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Arms Sales Abroad and U.S. Military Assistance No. 418

Adopted 1996
Amended 1997
Reaffirmed 1998
Amended 1999
Reaffirmed 2001
Amended 2002
Revised 2006
Reaffirmed 2007

Arms purchases deplete the resources of developing countries and prevent the use of precious foreign exchange for economic and social development.

ADA therefore urges substantial curtailment of United States arms sales abroad and urges the Bush Administration to reverse the position of the previous administration and to take the lead in the international arena for the reduction of the worldwide arms trade. ADA strongly opposes the resumption of sales of advanced technology arms to Latin American countries.

ADA urges removal of military aid and sales from our foreign aid program. ADA urges that military assistance should be cut drastically so that military assistance is granted only in those very few situations in which a democratically elected government might face a major external military threat from another country.

Too often United States military assistance programs have contributed to entrenched military groups holding authoritarian power in a country. Some military leaders of authoritarian governments received military training from the United States. In many cases the troops in such countries receive U.S. equipment and training.

These U.S. military assistance programs strengthen the most authoritarian institution in the countries. By contrast, political parties, trade unions, legislatures, civilian politicians, and others lack outside support and training to counter military seizure of political power. Colonial administrations built military and civilian bureaucratic institutions but did not build political parties, trade unions, other civilian interest groups, or strong legislatures. As a result, these latter institutions are just in the early stages of development, whereas the military and civilian bureaucracies have been in existence for fifty years. Thus, liberal competitive democracy has a difficult time overcoming military domination in many countries.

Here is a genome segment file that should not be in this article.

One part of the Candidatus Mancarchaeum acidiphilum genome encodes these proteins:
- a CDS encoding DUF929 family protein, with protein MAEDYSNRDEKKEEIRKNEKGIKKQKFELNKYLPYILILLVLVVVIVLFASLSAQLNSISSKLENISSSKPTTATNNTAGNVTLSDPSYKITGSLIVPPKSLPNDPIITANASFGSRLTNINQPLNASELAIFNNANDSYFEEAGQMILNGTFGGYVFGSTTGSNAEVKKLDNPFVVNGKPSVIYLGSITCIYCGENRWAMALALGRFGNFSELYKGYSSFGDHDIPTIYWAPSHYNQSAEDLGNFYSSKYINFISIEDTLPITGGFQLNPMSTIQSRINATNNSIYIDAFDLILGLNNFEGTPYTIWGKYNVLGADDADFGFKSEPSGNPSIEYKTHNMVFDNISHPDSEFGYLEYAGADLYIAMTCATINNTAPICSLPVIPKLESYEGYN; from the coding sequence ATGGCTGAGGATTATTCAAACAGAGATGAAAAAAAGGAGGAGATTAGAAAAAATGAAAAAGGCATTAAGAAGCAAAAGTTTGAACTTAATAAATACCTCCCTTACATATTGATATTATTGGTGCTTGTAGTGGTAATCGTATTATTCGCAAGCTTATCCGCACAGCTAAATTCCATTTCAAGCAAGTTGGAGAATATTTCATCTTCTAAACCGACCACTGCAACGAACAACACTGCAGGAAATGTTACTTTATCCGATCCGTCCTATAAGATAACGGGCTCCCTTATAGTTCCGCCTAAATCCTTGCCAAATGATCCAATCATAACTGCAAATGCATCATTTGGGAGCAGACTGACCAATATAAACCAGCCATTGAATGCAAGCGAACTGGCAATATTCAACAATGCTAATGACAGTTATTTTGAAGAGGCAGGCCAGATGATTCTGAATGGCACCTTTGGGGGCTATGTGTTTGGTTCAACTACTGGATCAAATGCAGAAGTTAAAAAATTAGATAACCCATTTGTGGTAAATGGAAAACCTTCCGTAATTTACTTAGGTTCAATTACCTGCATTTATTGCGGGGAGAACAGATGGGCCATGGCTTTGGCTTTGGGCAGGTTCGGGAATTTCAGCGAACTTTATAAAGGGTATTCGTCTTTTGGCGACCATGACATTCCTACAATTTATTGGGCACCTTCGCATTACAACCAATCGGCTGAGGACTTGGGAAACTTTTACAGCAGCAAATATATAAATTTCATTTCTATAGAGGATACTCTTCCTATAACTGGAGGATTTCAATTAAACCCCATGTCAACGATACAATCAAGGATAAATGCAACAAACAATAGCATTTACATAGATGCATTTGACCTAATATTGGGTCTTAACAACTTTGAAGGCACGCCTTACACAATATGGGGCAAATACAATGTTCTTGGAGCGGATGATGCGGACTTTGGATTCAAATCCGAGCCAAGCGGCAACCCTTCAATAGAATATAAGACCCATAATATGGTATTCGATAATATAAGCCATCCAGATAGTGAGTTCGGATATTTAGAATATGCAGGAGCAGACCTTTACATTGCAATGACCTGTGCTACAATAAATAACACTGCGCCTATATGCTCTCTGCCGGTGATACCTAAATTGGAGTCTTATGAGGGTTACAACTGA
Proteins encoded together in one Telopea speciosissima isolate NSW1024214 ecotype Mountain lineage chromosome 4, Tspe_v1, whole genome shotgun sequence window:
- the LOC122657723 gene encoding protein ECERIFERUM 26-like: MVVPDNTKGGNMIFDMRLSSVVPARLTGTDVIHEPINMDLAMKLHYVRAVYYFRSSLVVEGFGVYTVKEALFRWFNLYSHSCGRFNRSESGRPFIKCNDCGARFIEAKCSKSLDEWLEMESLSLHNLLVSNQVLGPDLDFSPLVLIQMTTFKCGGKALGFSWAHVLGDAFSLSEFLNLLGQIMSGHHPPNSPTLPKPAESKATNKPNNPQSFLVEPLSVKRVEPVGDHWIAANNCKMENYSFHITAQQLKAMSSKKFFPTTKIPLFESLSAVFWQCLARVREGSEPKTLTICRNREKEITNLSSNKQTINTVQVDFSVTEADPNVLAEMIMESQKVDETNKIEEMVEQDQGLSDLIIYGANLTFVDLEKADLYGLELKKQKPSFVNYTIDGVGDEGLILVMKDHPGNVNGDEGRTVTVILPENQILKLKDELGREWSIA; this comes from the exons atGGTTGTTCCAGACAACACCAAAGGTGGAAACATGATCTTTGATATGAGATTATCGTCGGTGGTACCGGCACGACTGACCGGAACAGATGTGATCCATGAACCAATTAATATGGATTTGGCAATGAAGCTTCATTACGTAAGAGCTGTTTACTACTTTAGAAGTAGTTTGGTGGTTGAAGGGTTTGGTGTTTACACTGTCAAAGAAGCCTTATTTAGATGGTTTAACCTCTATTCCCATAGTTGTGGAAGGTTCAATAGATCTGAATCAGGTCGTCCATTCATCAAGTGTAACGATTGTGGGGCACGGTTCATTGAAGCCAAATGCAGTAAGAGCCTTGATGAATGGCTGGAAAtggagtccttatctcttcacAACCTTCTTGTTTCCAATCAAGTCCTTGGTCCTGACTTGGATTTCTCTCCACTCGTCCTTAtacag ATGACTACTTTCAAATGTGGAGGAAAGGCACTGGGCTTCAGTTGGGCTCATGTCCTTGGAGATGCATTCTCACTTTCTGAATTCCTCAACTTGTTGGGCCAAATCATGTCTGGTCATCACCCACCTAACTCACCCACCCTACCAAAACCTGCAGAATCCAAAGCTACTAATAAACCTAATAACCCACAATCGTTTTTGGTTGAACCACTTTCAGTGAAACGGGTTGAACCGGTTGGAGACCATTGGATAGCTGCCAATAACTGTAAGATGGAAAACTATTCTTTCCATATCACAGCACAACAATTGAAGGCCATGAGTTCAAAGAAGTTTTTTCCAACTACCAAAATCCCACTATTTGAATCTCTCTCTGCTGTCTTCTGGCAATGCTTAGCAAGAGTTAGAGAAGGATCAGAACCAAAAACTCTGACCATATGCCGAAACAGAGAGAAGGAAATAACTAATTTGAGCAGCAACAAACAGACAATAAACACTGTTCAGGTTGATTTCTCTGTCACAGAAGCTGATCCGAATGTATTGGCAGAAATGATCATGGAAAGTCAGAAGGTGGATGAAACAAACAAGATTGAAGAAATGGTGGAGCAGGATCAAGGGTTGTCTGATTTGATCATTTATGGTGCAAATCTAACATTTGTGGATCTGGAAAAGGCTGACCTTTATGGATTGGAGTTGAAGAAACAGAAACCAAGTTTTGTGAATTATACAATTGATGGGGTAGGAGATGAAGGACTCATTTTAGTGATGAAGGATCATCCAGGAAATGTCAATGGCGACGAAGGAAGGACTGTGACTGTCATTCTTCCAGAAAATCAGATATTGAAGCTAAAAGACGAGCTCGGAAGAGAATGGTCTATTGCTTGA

In several other countries, a U.S.-assisted military establishment is the primary means an entrenched oligarchy uses to stay in power. In many cases, the military is used to repress political, economic and social change domestically. Often because there is no external threat to a country, a large military is unnecessary. Hence military assistance often supports an authoritarian status quo, and, in fact, often leads to an arms race.

Military aid/assistance should be switched to multinational efforts, possibly by a multinational organization such as the United Nations. Such a multinational organization could sponsor large scale aid/assistance/training programs in nation-building, democracy, individual liberty, and multi-cultural political cooperation.

In addition, ADA calls for the use of foreign aid to help countries convert military production facilities abroad to civilian use.

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No. 409

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